When you have 0 data but can sketch out what every figure should look like, that is when you can author a manuscript confidently. For me getting to this level took high-level authorship contributions to 8 published manuscripts.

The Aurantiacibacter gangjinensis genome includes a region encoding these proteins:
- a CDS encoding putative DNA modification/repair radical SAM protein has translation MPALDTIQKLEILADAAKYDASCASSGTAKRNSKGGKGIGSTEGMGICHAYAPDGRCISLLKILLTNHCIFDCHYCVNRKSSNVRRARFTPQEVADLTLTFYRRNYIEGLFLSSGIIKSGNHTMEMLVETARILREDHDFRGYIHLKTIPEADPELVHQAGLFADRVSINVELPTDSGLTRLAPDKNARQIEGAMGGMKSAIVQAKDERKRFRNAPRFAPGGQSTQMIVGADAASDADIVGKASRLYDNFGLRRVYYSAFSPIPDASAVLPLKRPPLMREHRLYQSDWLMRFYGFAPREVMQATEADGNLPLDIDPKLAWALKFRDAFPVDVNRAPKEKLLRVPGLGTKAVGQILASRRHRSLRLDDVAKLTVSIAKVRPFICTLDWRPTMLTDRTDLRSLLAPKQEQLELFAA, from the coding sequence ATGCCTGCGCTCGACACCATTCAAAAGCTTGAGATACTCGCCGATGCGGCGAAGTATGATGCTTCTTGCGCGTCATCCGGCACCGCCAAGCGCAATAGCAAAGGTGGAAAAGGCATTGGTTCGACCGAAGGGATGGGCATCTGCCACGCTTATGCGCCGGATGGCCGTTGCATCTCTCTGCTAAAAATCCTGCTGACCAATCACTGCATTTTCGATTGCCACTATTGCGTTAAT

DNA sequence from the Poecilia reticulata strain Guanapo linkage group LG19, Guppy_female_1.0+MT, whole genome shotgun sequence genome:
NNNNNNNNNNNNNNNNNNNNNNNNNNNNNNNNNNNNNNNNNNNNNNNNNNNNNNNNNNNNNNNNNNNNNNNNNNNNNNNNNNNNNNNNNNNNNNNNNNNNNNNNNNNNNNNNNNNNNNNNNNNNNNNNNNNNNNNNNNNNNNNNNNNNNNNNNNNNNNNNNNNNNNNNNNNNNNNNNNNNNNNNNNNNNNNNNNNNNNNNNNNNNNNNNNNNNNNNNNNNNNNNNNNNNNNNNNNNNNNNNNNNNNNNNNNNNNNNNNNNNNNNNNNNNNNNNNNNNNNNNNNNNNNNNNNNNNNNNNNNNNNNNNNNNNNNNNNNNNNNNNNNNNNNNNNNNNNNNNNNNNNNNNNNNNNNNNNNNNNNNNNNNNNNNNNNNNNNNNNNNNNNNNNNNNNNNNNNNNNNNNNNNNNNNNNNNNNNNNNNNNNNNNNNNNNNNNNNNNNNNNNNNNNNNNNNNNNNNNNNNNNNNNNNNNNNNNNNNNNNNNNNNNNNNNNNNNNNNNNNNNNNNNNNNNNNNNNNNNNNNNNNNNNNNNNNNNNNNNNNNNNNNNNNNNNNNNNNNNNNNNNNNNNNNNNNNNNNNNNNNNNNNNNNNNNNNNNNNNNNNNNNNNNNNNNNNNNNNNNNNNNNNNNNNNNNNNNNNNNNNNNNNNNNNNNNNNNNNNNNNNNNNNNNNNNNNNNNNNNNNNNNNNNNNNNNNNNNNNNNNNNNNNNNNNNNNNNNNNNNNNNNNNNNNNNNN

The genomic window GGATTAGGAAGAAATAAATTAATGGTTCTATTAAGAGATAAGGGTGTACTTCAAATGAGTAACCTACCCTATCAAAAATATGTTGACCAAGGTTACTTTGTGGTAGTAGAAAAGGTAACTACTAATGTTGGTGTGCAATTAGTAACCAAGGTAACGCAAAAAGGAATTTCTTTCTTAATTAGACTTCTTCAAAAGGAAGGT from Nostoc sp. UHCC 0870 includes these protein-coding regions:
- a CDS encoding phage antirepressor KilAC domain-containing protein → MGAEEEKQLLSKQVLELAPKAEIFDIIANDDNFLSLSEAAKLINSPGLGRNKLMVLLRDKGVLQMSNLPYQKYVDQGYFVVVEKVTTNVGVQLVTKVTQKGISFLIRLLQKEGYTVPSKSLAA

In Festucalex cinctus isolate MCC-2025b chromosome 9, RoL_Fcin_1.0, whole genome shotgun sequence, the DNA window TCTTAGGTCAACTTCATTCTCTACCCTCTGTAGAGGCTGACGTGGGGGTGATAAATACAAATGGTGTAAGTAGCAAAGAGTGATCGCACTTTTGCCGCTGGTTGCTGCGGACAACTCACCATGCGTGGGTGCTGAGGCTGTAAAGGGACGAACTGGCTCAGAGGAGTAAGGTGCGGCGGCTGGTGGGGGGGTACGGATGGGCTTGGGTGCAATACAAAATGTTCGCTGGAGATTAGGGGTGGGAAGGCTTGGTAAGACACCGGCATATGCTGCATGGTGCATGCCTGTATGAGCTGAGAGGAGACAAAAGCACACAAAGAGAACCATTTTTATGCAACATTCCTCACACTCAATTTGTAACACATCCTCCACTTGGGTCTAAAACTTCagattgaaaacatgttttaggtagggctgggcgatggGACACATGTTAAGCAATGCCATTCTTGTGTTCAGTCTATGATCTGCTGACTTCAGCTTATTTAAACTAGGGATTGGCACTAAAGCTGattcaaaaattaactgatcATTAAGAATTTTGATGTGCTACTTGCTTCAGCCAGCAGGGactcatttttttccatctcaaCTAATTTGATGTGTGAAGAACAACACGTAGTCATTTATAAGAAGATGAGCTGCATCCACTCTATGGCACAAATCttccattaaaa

This is what Whitesides means when he says to do experiments according to an outline -- the earliest stage in the project when you know it "works" is when you make some sort of outline or figure list describing in complete detail what data are needed to finish the paper. Then you actually write the paper while you collect your data. Before people reach this level, what they end up doing is just working really hard at doing "every possible" experiment and only publishing the ones that fit into the PI's desired narrative. They only start writing once 100% of the data is collected. This way is less productive than Whitesides way. If you have a data outline you can start writing with only 0-25% of the data already collected. That way the timelines for experiments and writing actually coincide.